This article first appeared at National Review Online on April 29, 2011.
Social Conservatives Push Daniels to Sign Pro-Life Legislation
By Katrina Trinko
National and Indiana pro-life leaders think Mitch Daniels will ultimately sign the pro-life legislation currently on his desk, despite his call for a “truce” on social issues.
But if he doesn’t, Daniels can expect an extremely rocky road to the GOP nomination if he decides to run for president.
“I can’t imagine he would have national possibilities of running for president if he vetoes a piece of legislation like this,” says Tony Perkins, president of the Family Research Council.
The bill, which has passed both the Indiana House and Senate, would ban abortions after the first twenty weeks of pregnancy and deprive Planned Parenthood of $2 million in federal funding.
“I think vetoing this bill would be a disastrous mistake for him,” says Charmaine Yoest, president and CEO of Americans United for Life. “Planned Parenthood is the largest abortion provider in the country, and he has a unique opportunity to be part of a historic moment in our national conversation where we’re finally paying attention to the amount of funding that’s going to their business model.”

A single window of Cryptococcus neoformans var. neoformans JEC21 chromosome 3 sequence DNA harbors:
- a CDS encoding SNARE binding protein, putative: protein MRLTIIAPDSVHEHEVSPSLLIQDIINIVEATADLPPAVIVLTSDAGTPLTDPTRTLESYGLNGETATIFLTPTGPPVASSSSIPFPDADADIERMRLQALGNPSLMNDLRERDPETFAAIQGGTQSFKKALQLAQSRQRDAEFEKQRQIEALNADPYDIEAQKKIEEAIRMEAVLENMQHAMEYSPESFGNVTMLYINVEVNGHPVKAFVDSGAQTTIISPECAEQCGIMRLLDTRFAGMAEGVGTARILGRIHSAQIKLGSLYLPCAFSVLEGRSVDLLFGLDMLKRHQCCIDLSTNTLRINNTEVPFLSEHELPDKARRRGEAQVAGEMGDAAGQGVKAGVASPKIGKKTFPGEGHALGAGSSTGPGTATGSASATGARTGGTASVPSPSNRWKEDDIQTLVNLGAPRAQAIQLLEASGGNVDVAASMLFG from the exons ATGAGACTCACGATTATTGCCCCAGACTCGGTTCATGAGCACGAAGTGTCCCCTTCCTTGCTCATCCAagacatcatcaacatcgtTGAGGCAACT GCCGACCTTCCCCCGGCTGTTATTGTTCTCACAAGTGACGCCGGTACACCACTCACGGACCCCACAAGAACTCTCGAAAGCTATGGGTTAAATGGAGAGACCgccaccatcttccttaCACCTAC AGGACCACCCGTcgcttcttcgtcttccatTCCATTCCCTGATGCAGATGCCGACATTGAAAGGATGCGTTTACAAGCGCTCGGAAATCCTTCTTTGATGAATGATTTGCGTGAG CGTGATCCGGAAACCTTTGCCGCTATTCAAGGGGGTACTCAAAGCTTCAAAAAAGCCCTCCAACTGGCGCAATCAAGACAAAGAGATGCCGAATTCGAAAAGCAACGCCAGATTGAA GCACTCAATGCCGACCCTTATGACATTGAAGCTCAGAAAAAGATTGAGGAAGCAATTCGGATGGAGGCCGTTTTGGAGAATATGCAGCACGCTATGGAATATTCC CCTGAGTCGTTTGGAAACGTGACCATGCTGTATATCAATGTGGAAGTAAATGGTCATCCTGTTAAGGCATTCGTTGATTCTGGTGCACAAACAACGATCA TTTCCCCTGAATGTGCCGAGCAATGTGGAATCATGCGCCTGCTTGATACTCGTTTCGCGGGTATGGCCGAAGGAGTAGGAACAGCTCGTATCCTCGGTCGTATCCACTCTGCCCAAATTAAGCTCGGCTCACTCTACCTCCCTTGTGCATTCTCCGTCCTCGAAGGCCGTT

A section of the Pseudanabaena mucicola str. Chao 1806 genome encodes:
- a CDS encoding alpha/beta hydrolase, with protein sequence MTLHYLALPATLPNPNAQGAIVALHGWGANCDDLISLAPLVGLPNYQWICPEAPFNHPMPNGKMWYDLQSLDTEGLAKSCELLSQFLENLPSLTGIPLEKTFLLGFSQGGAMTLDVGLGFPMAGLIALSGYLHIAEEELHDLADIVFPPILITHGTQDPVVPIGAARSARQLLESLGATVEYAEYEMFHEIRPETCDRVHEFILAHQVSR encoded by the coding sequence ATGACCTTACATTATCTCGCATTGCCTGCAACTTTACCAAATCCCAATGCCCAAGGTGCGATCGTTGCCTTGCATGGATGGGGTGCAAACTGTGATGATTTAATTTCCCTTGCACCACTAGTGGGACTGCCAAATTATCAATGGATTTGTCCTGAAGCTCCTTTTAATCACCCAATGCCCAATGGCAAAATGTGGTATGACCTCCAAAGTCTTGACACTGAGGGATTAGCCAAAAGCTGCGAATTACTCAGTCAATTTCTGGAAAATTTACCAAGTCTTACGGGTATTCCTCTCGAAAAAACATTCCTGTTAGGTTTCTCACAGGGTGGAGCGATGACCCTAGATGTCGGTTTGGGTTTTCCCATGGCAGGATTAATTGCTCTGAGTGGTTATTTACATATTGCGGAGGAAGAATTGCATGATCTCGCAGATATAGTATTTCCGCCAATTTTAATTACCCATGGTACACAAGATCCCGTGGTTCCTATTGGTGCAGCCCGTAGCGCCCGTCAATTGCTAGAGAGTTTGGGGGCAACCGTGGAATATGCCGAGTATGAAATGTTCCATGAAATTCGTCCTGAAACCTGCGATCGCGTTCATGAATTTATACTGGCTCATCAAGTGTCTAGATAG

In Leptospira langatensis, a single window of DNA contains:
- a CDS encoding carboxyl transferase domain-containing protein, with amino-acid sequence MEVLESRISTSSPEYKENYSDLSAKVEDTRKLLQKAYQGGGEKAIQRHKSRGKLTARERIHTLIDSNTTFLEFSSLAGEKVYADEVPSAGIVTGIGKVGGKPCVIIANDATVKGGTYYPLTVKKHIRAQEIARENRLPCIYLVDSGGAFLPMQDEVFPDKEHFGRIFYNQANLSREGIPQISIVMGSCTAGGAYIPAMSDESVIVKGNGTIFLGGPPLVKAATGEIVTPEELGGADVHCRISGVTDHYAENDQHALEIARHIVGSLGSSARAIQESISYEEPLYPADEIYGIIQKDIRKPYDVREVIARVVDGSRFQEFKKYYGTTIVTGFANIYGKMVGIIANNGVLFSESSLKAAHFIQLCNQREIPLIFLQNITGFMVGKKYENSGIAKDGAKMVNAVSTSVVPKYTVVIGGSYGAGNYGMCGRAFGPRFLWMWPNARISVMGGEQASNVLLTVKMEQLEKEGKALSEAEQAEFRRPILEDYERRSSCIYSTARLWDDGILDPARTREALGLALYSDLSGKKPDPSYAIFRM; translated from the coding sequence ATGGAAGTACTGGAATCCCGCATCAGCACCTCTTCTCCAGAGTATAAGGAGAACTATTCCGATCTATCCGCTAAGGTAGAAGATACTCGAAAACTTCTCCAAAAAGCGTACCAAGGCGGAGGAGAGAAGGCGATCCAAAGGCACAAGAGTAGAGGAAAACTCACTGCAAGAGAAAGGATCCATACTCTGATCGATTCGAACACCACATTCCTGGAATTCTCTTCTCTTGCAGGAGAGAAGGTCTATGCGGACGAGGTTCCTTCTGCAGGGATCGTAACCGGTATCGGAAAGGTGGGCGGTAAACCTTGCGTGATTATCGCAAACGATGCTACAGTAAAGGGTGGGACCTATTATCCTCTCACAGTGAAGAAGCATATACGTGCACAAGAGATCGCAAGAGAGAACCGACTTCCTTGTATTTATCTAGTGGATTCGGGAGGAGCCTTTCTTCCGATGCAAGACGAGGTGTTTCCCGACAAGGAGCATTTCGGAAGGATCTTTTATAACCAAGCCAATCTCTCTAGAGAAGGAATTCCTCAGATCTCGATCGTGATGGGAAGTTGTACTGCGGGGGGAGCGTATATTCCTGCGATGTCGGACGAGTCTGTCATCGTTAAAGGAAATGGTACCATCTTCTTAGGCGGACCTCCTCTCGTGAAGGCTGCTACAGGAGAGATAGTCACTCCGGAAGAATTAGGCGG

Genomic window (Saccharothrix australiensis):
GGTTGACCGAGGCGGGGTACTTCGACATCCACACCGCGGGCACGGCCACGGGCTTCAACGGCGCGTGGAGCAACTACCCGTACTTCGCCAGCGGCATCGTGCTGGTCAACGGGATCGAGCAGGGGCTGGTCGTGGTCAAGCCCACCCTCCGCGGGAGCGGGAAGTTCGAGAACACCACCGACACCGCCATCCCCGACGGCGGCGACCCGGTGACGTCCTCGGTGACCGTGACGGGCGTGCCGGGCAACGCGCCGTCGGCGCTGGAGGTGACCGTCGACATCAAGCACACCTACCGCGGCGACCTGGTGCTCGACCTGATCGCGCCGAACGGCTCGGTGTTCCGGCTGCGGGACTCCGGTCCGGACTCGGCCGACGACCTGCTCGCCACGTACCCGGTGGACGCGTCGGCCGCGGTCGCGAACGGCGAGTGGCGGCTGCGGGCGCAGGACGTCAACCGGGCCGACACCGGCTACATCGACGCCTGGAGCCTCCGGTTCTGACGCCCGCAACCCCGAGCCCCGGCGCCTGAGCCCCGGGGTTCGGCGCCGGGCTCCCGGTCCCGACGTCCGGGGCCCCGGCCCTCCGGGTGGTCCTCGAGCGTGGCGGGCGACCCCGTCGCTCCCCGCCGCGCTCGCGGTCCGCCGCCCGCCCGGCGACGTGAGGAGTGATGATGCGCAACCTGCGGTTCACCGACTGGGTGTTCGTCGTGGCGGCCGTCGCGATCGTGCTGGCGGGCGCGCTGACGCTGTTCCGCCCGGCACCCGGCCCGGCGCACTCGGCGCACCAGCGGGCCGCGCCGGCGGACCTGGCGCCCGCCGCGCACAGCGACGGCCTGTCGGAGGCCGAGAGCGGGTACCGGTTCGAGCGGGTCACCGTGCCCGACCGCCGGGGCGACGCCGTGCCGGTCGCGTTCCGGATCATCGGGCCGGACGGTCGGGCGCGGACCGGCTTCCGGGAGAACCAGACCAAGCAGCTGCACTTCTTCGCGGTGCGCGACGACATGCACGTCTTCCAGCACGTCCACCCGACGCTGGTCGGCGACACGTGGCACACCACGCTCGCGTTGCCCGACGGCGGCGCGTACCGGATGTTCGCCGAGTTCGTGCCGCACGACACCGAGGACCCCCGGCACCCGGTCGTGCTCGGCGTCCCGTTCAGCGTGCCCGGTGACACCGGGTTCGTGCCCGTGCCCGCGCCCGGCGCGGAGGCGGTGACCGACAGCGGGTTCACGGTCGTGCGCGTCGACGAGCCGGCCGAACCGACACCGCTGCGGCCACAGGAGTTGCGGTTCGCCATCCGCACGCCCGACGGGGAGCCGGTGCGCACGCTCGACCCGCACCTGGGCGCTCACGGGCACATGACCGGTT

Marjorie Dannenfelser, president of the Susan B. Anthony List, says that Daniels, “a fiscal conservative who sees the reality of Indiana’s budget problems,” grasps that “the American people should not continue to foot the bill for an organization that does not need the money.”
“We expect that Gov. Daniels understands that there is no truce on doing what is right and fiscally responsible,” Dannenfelser adds.
Daniels has been heavily pressured by abortion advocates to veto the legislation. “It’s time for Governor Daniels, who called for a truce on social issues, to stay true to his word,” said Planned Parenthood president Cecile Richards in a statement.
“Despite his solidly anti-choice record, Daniels said that lawmakers should declare a truce on social issues and focus on the economy,” said Nancy Keenan, president of NARAL Pro-Choice America, in a statement. “Now, voters will see whether he will follow his own advice.”
Indiana pro-life leaders are confident that Daniels will sign the legislation.
“The way Planned Parenthood is proceeding is the exact wrong way to persuade this governor. They’re saying if you do this, we’ll sue you. You said you wanted a truce, you better stick to your word,” says Curt Smith, president of the Indiana Family Institute. “And that is just not the way to reason with an intelligent, gifted leader in public life.”
“I think he will distinguish between his comment about presidential campaigns and his stewardship of the executive office as governor of Indiana,” Smith adds.
Indiana Right to Life president Mike Fichter agrees. “Based on his previous support for pro-life legislation in Indiana, as well as his consistent statement of support for the pro-life position, we fully expect he will support the House Bill 1210,” Fichter says.
“He’s always been strong on this issue,” Smith says of Daniels. “And I think he will continue to be strong.”